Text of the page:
COVID-19 STAFF DEATHS – HSE Executive is urged to investigate

Nurses, risking their lives fighting Covid-19, demonstrate outside Downing Street after being ignored for a pay rise

THE Health and Safety Executive is being urged to investigate hospitals and care homes over the widespread Covid-19 infections among staff, which led to many deaths.

More than 6,500 health and care workers may have been infected with coronavirus through their work, including 100 who died, according to the data from the Health and Safety Executive.

The regulator will launch investigations under the Health and Safety at Work Act if hospitals or care homes are suspected of not taking adequate steps to protect staff from infection.

This could result in hospitals and care homes being prosecuted.

The latest data from the HSE shows between 10 April and 10 August there were a total of 3,382 healthcare workplace infections, including 50 fatal incidents.

In residential care, there were 3,168 infections reported to the watchdog, with 48 fatal cases.

Across the UK, there were 8,666 reported workplace infections and 110 deaths.

The HSE released the data as NHS medical examiners across England are reviewing 625 health and care worker deaths from Covid-19 to try and determine which staff may have been infected at work.

If the results of the review show a worker may have died as a result of a workplace infection the death will have to be reported to the coroner for possible investigation.

Coroners may also hold inquests into deaths.

This will make it much easier for families to claim compensation from the government’s additional death in service payments for £60,000 which was announced by health secretary Matt Hancock in April.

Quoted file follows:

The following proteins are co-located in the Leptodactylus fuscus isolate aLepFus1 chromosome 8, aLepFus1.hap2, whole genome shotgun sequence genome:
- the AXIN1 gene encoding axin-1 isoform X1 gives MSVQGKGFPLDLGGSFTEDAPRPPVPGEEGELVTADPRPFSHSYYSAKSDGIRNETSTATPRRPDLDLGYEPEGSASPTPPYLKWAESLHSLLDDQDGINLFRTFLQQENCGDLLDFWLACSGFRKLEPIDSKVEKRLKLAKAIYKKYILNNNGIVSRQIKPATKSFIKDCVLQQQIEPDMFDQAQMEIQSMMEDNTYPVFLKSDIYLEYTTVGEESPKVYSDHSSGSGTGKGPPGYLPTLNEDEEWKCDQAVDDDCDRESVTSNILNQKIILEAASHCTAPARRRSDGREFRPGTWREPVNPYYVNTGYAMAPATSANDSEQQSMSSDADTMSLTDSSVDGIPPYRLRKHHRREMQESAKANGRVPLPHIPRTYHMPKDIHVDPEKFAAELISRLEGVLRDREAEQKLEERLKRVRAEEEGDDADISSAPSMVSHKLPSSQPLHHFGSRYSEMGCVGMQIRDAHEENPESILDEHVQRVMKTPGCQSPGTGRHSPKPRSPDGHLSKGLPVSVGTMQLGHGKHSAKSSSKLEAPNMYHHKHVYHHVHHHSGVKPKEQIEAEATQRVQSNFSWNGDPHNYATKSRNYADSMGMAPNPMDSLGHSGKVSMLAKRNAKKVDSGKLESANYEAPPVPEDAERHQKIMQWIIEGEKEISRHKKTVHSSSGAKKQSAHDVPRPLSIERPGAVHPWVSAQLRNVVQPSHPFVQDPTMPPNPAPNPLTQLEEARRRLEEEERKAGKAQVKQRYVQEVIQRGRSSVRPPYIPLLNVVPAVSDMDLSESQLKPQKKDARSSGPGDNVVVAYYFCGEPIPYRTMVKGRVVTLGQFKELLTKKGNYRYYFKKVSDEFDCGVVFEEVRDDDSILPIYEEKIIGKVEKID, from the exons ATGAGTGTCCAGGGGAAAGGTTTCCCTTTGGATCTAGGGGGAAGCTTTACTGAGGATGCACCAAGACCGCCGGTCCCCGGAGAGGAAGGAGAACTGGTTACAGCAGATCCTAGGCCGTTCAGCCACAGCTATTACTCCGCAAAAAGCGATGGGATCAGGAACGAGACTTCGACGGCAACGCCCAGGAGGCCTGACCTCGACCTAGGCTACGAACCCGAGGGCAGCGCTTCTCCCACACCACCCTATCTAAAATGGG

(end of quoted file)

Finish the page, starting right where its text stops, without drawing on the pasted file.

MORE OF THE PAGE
During the pandemic crisis, hospitals reported running out of protective masks and gowns, with some staff buying their own equipment and even resorting to making their own from bin liners.

The HSE is in talks with the Department of Healt and Social Care (DHSC) over the role of the medical examiners in reviewing health worker deaths.

Where a worker is diagnosed with Covid-19 and there is ‘reasonable evidence’ it may have been caused by exposure in the workplace, employers are required to report the case to the HSE under the Reporting of Injuries, Diseases and Dangerous Occurrences Regulations know as RIDDOR.

A spokesman for the HSE said: ‘Health and social care employers are being asked to let DHSC know if a worker has died due to coronavirus.

‘This is distinctly separate to the legal duty already in place where duty holders must report cases to the relevant enforcing authority under RIDDOR.’

The spokesman added: ‘Throughout the pandemic our thoughts have always been with the health and social care workers who save lives but have tragically succumbed to Covid-19

‘Where fatal incidents meet our published Incident Selection Criteria, investigations are initiated and next of kin are contacted as a matter of priority, to ensure they are aware of the investigation process.

‘A criminal investigation by HSE will require direct evidence to suggest occupational exposure, which is understandably challenging given the prevalence of the coronavirus there has been in the general population.’